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Project Title:  Using Human Stem-Cell Derived Vascular, Neural, and Cardiac 3D Tissues to Determine Countermeasures for Radiation Reduce
Fiscal Year: FY 2021 
Division: Human Research 
Research Discipline/Element:
TRISH--TRISH 
Start Date: 10/01/2020  
End Date: 09/30/2023  
Task Last Updated: 12/02/2020 
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Principal Investigator/Affiliation:   Gerecht, Sharon  Ph.D. / Johns Hopkins University 
Address:  Department of Chemical and Biomolecular Engineering 
3400 North Charles St 
Baltimore , MD 21218 
Email: gerecht@jhu.edu 
Phone: 410-516-2846  
Congressional District:
Web:  
Organization Type: UNIVERSITY 
Organization Name: Johns Hopkins University 
Joint Agency:  
Comments:  
Co-Investigator(s)
Affiliation: 
Boehler, Kenneth  Ph.D. Johns Hopkins University 
Chancellor, Jeffrey  Ph.D. Louisiana State University 
Hienz, Robert  Ph.D. Johns Hopkins University 
Kim, Deok-Ho  Ph.D. Johns Hopkins University 
Lee, Gabsang   Ph.D. Johns Hopkins University 
Shelhamer, Mark  Sc.D. Johns Hopkins Medical School 
Xu, Jinchong  Ph.D. Johns Hopkins University 
Tung, Leslie  Ph.D. Johns Hopkins University 
Spangler, Jamie  Ph.D. Johns Hopkins University 
Mallick, Parag  Ph.D. Stanford University 
Project Information: Grant/Contract No. NNX16AO69A-RAD0102 
Responsible Center: TRISH 
Grant Monitor:  
Center Contact:   
Solicitation / Funding Source: 2020 TRISH Space Radiation Solicitation TSRAD-2020. Translational Research Institute for Space Health (TRISH) Human-Based Models to Study Effects of Space Radiation and Countermeasures 
Grant/Contract No.: NNX16AO69A-RAD0102 
Project Type: GROUND 
Flight Program:  
TechPort: No 
No. of Post Docs:  
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Human Research Program Elements: None
Human Research Program Risks: None
Human Research Program Gaps: None
Task Description: In this study a skilled team with diverse expertise will examine 3D human tissue models for their response to radiation, with an eye to the development of countermeasures. Cardiovascular and neuronal degeneration are established risks of exposure to deep-space radiation (galactic cosmic rays, GCR). Inflammation and oxidative damage are dominant mechanisms, which are being addressed with appropriate pharmaceuticals or supplements. There are, however, various forms of protein modification including oxidation, reduction, and changes in expression. These have been demonstrated at relatively high dosages with terrestrial radiation sources, providing an impetus for further investigation into damage mechanisms that impact protein structure and function. Thus, we propose here a broad assay for altered protein expression and changes in protein function, which may lead to genetic and proteomic interventions that target the most-affected sites. This is complemented with an investigation of the signaling pathways that might propagate these effects.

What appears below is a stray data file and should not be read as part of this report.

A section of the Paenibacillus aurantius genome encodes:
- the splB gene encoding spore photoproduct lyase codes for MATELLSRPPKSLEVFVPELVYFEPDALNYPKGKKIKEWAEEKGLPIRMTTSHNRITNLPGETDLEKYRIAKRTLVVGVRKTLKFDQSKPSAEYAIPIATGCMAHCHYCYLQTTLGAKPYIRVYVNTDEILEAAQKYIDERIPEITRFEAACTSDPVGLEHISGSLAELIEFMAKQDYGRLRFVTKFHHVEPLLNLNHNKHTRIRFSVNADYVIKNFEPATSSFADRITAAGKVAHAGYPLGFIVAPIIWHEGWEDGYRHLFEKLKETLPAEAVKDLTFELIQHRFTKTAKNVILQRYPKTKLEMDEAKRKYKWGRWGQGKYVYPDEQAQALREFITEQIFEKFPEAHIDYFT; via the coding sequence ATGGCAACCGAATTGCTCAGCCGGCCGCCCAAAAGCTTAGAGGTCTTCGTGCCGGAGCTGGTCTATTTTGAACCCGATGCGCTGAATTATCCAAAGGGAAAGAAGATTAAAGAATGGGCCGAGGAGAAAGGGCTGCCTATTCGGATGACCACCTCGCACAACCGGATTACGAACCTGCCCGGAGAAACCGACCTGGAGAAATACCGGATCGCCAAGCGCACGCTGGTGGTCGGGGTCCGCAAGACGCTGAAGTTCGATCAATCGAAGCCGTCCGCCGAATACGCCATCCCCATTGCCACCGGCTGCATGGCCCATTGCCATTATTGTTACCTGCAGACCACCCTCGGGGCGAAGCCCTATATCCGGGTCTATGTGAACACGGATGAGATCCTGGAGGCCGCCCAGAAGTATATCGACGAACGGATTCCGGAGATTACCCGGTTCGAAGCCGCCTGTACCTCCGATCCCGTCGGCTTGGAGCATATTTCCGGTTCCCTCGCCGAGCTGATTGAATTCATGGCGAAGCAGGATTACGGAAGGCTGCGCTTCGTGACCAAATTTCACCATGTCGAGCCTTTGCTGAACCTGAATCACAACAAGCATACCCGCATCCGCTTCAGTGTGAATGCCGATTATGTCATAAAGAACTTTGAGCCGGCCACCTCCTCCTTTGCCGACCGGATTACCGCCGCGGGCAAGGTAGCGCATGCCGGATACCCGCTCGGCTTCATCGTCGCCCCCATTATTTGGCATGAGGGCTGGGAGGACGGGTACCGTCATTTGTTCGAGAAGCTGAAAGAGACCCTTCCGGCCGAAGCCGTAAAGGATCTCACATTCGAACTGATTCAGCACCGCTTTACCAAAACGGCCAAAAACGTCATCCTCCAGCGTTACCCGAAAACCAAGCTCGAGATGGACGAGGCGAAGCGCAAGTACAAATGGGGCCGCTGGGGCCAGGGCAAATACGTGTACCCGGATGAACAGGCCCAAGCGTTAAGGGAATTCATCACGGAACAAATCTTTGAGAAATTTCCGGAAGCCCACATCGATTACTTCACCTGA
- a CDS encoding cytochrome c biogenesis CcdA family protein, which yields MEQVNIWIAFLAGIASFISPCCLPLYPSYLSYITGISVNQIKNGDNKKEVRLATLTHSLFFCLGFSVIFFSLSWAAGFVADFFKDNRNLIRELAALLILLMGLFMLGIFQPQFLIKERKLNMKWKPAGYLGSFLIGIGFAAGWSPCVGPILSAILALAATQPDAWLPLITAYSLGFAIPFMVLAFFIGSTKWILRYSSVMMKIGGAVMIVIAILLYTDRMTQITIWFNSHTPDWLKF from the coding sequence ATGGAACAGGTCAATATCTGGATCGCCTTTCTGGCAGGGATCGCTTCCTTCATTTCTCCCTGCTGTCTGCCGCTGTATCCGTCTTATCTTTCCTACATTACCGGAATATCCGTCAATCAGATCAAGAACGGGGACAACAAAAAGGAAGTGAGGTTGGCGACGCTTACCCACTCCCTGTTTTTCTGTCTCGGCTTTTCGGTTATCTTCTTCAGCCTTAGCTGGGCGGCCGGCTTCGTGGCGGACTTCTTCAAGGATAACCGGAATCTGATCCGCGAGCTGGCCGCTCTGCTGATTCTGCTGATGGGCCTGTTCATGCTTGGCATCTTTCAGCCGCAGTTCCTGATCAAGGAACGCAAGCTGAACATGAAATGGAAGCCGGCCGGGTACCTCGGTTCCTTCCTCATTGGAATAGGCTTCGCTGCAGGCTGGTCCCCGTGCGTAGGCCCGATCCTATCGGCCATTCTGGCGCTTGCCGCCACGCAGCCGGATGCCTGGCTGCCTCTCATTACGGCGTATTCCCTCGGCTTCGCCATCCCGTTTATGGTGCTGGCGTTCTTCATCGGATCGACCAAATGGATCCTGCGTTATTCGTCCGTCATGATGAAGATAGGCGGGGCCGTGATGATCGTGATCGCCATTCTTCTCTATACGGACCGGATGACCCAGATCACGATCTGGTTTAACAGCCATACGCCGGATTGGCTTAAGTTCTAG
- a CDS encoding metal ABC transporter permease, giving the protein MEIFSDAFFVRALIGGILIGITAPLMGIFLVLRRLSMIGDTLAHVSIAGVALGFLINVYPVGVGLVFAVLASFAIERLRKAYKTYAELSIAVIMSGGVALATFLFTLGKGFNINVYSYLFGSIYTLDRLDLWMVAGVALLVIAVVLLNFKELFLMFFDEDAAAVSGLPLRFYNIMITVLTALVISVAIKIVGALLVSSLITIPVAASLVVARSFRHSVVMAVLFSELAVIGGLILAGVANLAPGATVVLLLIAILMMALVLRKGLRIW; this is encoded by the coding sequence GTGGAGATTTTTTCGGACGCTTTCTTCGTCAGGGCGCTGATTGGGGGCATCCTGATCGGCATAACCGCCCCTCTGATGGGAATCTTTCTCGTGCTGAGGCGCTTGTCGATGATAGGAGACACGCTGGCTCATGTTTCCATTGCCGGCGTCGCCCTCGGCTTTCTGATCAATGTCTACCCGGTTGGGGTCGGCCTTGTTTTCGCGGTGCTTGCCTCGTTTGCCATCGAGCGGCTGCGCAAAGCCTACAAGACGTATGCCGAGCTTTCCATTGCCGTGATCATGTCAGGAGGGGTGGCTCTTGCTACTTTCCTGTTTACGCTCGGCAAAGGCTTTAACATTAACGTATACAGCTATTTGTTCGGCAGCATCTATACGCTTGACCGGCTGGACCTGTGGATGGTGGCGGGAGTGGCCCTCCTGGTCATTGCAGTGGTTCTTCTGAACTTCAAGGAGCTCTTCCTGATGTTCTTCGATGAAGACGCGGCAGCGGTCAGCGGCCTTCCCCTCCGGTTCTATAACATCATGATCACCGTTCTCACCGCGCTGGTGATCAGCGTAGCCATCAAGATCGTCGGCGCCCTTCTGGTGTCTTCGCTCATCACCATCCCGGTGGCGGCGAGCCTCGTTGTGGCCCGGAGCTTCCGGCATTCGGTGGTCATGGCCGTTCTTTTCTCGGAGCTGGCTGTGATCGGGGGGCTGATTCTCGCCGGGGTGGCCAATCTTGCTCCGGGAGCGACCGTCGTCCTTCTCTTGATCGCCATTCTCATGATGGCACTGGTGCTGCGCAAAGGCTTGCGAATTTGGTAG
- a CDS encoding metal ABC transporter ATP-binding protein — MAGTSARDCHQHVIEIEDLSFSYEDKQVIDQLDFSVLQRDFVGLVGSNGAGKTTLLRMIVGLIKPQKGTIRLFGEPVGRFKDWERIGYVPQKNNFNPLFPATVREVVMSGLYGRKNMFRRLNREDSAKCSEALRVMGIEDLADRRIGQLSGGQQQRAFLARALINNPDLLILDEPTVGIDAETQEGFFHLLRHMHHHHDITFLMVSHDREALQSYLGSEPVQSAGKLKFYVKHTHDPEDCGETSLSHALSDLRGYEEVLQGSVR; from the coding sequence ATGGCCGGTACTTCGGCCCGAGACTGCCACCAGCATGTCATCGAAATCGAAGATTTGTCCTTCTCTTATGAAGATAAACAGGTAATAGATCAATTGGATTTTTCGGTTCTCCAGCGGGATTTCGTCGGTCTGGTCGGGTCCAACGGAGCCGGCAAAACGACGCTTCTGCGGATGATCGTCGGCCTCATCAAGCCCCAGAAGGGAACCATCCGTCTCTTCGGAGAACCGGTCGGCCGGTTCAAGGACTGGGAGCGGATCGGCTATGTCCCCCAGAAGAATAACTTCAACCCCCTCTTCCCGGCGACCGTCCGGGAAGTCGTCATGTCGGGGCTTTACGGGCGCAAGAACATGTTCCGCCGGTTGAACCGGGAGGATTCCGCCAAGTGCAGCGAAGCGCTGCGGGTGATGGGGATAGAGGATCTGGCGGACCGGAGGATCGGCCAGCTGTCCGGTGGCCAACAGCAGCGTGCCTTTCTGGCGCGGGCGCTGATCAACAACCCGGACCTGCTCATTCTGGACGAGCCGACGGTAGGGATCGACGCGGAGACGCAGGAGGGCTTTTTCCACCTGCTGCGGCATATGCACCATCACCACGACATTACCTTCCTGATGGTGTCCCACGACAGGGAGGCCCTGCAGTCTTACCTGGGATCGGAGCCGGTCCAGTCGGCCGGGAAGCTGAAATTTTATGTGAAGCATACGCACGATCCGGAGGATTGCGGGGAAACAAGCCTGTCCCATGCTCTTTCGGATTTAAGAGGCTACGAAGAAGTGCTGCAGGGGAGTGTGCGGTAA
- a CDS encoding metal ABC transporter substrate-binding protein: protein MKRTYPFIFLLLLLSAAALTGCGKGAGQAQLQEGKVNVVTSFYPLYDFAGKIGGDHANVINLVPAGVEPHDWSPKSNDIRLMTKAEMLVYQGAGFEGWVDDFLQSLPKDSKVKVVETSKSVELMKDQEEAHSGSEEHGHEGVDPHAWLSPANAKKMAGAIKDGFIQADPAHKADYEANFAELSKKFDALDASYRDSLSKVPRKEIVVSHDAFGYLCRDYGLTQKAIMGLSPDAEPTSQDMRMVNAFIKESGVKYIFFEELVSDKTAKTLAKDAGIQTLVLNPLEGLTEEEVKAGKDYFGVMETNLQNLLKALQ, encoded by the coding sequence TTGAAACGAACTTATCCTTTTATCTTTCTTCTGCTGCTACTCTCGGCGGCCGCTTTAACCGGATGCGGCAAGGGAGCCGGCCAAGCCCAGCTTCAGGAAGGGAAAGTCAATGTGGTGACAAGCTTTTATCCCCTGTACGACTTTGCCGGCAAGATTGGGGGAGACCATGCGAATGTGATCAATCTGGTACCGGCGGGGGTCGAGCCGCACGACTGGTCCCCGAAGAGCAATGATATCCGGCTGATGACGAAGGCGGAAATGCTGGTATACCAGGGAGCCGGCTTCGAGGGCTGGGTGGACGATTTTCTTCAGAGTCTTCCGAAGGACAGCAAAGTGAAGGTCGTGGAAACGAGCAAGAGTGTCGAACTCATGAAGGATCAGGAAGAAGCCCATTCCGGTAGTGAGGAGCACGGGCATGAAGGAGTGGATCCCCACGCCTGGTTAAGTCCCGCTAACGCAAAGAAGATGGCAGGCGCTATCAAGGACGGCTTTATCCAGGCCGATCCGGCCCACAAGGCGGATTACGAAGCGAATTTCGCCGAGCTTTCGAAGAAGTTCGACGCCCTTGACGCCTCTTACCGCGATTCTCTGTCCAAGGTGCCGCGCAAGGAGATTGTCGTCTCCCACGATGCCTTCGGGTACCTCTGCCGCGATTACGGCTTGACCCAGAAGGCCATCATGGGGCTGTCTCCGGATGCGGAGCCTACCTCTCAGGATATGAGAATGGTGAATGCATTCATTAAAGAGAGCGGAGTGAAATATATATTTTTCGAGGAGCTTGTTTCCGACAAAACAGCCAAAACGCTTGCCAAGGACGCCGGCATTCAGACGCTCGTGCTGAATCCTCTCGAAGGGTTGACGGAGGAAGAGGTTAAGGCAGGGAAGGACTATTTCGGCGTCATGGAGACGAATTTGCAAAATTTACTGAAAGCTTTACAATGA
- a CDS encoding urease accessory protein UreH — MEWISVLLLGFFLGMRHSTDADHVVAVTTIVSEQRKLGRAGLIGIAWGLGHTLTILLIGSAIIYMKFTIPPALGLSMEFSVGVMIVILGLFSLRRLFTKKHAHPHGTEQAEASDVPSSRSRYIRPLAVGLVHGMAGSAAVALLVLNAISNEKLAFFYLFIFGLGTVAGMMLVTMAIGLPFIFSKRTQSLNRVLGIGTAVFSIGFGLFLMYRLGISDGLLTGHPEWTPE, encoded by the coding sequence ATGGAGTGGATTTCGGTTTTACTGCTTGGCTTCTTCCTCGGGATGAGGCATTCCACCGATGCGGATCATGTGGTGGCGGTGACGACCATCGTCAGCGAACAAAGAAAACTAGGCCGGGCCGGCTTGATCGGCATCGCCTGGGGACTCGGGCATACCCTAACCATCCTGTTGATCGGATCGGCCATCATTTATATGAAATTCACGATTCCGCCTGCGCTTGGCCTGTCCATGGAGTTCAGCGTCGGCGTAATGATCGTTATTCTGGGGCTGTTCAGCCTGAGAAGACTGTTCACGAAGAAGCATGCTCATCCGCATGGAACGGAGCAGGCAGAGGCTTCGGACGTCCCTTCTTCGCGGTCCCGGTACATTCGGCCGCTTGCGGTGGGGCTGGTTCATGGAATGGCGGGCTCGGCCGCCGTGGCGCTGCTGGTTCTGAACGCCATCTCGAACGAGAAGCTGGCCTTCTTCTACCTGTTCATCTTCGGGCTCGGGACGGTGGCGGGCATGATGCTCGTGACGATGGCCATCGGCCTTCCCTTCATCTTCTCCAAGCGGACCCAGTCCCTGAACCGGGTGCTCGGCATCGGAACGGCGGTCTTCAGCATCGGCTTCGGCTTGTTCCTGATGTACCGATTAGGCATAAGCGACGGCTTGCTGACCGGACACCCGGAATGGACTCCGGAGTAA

We analyze responses of three human tissue models to low-dose protracted GCR simulations, and identify and develop countermeasures using optogenetics and molecular antagonists. Human tissue models include vascular, cerebrovascular, and cardiac. These are 3D constructs generated from human pluripotent stem cells (hPSCs) and are well characterized.

Radiation exposures are in alignment with NASA guidelines. In a slight departure, we make use of a newly developed method to modify the standard GCR beam at NASA Space Radiation Laboratory (NSRL) in order to provide a GCR spectrum that better emulates one inside a spacecraft. This alleviates some of the concerns with the existing radiation sources, and provides a more direct transfer of our results to the actual spaceflight situation.

The project is organized into three specific aims. First, we determine the effect of radiation exposure on cell viability and cell cycle, tissue integrity and functionality, and the activation of oxidative stress and high mobility group box 1 (HMGB1) pathways. This will validate the usefulness of our biological models, and radiation exposures, for the subsequent investigation of countermeasures. Second, we use an integrative systems approach to identify therapeutic (countermeasure) targets to mitigate radiation damage. This is accomplished with large- scale quantitative proteomics, multi-data fusion and network analysis, and conformational inhibition tests. Ultimately, in aim three, we develop and test countermeasures based on optogenetics and protein antagonists, to activate or inhibit pathways impacted by radiation.

The results of this project will help to determine if complex human models can serve as an effective test bed for the effects of space radiation on intact humans, and will identify and assess possible countermeasures to these effects.

Research Impact/Earth Benefits:

Task Progress & Bibliography Information FY2021 
Task Progress: New project for FY2021.

Bibliography Type: Description: (Last Updated: )  Show Cumulative Bibliography Listing
 
 None in FY 2021